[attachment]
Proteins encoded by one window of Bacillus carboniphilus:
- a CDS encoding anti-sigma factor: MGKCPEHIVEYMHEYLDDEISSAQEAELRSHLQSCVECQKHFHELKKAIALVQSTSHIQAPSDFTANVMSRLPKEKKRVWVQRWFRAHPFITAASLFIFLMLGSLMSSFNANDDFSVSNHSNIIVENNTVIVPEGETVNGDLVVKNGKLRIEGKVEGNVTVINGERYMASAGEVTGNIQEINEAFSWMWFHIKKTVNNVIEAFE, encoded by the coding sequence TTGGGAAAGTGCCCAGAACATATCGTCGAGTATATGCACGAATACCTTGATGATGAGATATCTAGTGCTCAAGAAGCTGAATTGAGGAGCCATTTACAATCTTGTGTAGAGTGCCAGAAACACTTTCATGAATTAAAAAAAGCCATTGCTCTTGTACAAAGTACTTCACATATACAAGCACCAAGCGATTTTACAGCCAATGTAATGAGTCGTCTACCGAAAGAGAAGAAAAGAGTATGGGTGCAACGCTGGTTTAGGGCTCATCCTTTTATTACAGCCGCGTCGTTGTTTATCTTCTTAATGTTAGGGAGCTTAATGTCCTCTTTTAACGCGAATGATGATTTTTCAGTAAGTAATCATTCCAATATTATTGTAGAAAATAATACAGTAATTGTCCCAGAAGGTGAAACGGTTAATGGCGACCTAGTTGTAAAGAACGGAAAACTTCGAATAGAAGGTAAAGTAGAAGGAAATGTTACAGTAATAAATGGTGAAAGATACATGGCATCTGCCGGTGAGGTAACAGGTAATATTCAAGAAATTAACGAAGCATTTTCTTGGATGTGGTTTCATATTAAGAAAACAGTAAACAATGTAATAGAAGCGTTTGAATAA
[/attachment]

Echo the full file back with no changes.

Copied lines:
Proteins encoded by one window of Bacillus carboniphilus:
- a CDS encoding anti-sigma factor: MGKCPEHIVEYMHEYLDDEISSAQEAELRSHLQSCVECQKHFHELKKAIALVQSTSHIQAPSDFTANVMSRLPKEKKRVWVQRWFRAHPFITAASLFIFLMLGSLMSSFNANDDFSVSNHSNIIVENNTVIVPEGETVNGDLVVKNGKLRIEGKVEGNVTVINGERYMASAGEVTGNIQEINEAFSWMWFHIKKTVNNVIEAFE, encoded by the coding sequence TTGGGAAAGTGCCCAGAACATATCGTCGAGTATATGCACGAATACCTTGATGATGAGATATCTAGTGCTCAAGAAGCTGAATTGAGGAGCCATTTACAATCTTGTGTAGAGTGCCAGAAACACTTTCATGAATTAAAAAAAGCCATTGCTCTTGTACAAAGTACTTCACATATACAAGCACCAAGCGATTTTACAGCCAATGTAATGAGTCGTCTACCGAAAGAGAAGAAAAGAGTATGGGTGCAACGCTGGTTTAGGGCTCATCCTTTTATTACAGCCGCGTCGTTGTTTATCTTCTTAATGTTAGGGAGCTTAATGTCCTCTTTTAACGCGAATGATGATTTTTCAGTAAGTAATCATTCCAATATTATTGTAGAAAATAATACAGTAATTGTCCCAGAAGGTGAAACGGTTAATGGCGACCTAGTTGTAAAGAACGGAAAACTTCGAATAGAAGGTAAAGTAGAAGGAAATGTTACAGTAATAAATGGTGAAAGATACATGGCATCTGCCGGTGAGGTAACAGGTAATATTCAAGAAATTAACGAAGCATTTTCTTGGATGTGGTTTCATATTAAGAAAACAGTAAACAATGTAATAGAAGCGTTTGAATAA